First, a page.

Also, don’t forget Clifford’s Tower and the Castle museum nearby. Afterwards, rent your own little red boat and charter the river that runs through the city. Afterwards, take a little road down the medieval street called the Shambles and explore the totally quaint side of York.
Finally, for some amazing food, head over to Skosh or Roots that both have some of the tastiest grub in the city. You won’t be disappointed with either of them.
Oh yeah, and if you fancy a little jaunt from the city, head across to Castle Howard that is about 25-minutes in the car from the center. It’s huge and totally magnificent to see.
Nestled on the pristine coastline of Northumberland, Bamburgh is a tiny little place that has some of the best coastline and castle around. Only about 60-minutes from the Holy Island, it’s quite easy to partner a trip to Bamburgh with a wider trip across Northumberland.
As soon as you arrive, make sure to wander around the little town and make reservations for dinner at the Potted Lobster. It’s so yummy and they serve the best local seafood. Afterwards, head on over to Bamburgh Castle itself and explore the ancient history of this gorgeous place. Finally, take some time to enjoy the stunning beaches around the castle, too. They’re totally pristine and offer some gorgeous views over the castle itself.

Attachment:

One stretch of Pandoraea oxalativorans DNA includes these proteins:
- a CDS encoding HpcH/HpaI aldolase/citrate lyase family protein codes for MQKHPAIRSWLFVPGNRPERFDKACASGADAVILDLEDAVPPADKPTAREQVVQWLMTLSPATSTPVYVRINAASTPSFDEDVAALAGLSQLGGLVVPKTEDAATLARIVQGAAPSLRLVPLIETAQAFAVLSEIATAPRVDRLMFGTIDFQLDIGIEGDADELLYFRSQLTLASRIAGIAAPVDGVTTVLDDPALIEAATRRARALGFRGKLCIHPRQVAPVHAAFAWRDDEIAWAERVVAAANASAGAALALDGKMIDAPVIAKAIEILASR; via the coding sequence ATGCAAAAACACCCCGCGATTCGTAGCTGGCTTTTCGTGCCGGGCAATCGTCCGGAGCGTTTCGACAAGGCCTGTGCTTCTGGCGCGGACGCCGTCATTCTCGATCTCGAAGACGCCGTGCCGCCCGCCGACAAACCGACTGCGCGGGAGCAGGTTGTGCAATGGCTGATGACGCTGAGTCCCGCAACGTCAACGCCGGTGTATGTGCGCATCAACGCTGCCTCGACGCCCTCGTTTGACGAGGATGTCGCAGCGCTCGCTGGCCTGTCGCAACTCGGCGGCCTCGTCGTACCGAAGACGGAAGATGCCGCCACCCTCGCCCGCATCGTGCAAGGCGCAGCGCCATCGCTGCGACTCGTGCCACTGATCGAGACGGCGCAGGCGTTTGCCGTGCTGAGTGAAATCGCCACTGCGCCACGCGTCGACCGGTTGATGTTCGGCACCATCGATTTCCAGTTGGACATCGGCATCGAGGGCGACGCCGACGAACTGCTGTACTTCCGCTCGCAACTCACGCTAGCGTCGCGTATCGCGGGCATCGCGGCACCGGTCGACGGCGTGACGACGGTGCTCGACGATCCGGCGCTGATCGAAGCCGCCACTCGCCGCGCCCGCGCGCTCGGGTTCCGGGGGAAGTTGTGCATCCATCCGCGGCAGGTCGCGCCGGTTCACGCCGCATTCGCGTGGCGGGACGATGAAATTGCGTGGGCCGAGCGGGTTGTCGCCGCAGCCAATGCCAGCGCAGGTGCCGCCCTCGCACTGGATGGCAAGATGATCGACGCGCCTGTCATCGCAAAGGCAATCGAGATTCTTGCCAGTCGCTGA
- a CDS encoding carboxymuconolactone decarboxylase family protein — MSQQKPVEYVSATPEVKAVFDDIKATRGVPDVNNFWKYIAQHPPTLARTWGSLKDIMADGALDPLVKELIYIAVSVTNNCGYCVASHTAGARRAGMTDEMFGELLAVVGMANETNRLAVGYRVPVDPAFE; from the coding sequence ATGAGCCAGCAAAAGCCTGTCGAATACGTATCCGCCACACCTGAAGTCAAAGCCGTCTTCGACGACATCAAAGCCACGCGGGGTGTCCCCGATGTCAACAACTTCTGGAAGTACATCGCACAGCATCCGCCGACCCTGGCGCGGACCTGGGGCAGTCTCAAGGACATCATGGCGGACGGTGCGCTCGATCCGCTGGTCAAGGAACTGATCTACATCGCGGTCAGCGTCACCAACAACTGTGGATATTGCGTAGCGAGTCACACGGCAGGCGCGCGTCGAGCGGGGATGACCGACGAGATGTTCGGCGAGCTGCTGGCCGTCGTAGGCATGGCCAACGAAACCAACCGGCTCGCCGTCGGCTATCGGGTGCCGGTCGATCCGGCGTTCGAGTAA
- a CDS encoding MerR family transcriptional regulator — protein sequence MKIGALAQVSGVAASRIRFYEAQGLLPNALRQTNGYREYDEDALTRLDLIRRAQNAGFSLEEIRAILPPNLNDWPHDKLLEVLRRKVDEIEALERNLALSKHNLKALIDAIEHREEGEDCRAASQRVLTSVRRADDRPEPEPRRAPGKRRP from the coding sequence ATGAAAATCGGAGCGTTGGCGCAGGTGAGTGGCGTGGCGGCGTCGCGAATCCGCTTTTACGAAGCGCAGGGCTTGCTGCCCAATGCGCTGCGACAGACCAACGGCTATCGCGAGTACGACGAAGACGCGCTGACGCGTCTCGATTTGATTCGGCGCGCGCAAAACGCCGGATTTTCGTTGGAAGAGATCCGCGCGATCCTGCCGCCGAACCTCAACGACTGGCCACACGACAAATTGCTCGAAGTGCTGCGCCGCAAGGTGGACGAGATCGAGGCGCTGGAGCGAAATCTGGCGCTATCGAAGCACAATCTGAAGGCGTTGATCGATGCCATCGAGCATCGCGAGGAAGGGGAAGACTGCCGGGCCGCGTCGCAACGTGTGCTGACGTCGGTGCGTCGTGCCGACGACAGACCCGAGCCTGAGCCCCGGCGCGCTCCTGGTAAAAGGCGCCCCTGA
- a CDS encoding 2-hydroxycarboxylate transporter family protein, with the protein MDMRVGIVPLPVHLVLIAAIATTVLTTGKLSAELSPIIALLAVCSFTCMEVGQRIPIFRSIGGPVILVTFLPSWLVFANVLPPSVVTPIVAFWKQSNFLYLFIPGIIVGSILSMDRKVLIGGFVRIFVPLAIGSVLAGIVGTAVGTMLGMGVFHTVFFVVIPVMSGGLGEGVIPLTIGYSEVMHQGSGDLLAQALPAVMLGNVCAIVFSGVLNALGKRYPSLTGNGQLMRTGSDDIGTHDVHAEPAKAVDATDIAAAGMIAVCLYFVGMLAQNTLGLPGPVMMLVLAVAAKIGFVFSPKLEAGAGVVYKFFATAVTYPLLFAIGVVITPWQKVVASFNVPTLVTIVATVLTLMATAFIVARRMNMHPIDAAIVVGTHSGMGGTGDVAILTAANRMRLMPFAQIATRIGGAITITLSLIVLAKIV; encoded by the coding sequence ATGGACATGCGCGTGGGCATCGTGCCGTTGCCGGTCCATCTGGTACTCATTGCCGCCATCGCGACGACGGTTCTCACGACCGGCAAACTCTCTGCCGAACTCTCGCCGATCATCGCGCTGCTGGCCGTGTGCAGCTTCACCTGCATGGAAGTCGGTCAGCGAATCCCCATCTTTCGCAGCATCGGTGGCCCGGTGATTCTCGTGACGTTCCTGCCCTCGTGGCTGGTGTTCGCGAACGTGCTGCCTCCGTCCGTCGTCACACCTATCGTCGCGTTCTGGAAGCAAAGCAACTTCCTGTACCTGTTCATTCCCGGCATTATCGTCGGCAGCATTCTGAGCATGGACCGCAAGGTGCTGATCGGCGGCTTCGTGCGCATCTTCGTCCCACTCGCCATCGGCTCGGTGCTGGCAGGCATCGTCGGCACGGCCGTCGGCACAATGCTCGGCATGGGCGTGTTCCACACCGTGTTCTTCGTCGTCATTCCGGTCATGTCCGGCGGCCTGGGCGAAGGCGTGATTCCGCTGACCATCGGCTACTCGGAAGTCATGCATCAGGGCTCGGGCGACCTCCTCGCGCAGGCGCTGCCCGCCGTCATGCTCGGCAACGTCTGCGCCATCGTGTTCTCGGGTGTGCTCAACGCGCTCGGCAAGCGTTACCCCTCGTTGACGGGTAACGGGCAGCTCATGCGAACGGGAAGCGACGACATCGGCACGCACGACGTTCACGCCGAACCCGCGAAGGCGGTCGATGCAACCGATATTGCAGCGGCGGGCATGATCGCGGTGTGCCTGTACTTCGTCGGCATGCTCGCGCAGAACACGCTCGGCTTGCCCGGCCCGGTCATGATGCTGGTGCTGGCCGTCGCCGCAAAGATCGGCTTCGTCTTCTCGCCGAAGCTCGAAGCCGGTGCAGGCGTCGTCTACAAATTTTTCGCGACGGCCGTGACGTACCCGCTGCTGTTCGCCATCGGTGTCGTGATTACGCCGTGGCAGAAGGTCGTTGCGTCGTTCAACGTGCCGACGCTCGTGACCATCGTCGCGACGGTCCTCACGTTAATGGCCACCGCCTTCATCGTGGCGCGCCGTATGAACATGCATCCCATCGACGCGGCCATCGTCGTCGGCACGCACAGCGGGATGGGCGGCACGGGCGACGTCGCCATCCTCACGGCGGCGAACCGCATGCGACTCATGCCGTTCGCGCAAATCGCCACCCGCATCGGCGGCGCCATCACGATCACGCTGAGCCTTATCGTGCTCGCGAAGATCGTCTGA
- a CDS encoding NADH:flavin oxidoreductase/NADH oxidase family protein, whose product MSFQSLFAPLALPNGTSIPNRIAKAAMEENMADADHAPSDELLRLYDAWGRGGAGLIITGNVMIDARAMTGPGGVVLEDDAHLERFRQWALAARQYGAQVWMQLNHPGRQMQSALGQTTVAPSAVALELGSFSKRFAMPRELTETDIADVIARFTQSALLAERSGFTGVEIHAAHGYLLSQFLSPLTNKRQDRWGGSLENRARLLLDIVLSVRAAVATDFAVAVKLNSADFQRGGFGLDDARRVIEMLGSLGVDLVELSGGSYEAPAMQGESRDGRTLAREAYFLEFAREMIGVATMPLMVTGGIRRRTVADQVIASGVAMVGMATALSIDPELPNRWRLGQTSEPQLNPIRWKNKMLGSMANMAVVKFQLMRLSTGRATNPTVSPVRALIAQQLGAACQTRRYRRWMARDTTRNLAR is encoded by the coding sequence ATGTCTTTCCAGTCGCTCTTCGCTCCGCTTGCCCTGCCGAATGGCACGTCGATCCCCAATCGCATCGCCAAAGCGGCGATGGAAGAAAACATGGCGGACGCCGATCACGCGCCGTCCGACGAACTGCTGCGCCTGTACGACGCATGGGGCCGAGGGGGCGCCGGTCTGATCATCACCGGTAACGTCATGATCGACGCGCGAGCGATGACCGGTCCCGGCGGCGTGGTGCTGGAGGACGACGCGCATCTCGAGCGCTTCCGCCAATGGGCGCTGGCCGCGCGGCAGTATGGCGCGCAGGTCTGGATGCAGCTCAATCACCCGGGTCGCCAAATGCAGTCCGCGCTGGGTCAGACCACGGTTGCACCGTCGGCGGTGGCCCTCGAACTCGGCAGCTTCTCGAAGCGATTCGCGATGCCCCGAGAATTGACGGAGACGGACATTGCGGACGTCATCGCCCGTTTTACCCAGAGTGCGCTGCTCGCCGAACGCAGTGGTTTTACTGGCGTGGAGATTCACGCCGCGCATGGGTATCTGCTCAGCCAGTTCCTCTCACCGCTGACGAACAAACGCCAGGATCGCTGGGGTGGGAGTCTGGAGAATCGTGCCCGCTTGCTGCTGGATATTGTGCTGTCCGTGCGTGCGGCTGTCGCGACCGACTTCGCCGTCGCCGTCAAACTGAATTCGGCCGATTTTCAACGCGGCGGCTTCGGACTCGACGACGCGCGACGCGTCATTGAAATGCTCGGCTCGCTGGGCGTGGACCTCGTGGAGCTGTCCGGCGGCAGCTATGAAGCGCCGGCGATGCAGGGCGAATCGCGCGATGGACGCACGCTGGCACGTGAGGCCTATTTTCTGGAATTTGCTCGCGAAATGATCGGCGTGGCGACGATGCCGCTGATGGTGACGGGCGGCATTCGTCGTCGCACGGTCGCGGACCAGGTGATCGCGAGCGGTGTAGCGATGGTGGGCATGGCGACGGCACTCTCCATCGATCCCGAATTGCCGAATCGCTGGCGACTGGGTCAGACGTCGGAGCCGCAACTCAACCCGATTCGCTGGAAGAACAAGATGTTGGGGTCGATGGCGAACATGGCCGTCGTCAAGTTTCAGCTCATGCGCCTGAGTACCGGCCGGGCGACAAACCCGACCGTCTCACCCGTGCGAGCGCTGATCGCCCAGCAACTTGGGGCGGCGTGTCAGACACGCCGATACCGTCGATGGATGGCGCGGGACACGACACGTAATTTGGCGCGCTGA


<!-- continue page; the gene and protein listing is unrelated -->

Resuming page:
Finally, if you fancy going on a little adventure, pop over to the uninhabited Farne Islands on a boat. You might even see whales or puffins during your trip.
Honestly, if you love castles, you’ll easily find Bamburgh one of the best places in the north of England to visit.
6.) Peak District
The Peak District National Park is the oldest national park in the UK and one of the best places in the north of England to explore.
Once here, make sure to explore Winnats Pass and discover the underground river on a tiny boat. Afterwards, head across to the plague village of Eyam and learn about this isolated community during the plague.
Afterwards, check into your own safari-style lodge that is just so cozy with the wood burner roaring.
Nestled on the coast of the North Sea, Scarborough is a gorgeous town to visit for a weekend trip.
Once here, head on through Peasholm Park and also explore the historic harbour that makes this spot so picturesque. Also, make sure to explore Scarborough Castle and visit St Mary’s Church where you can also see Anne Bronte’s final resting place.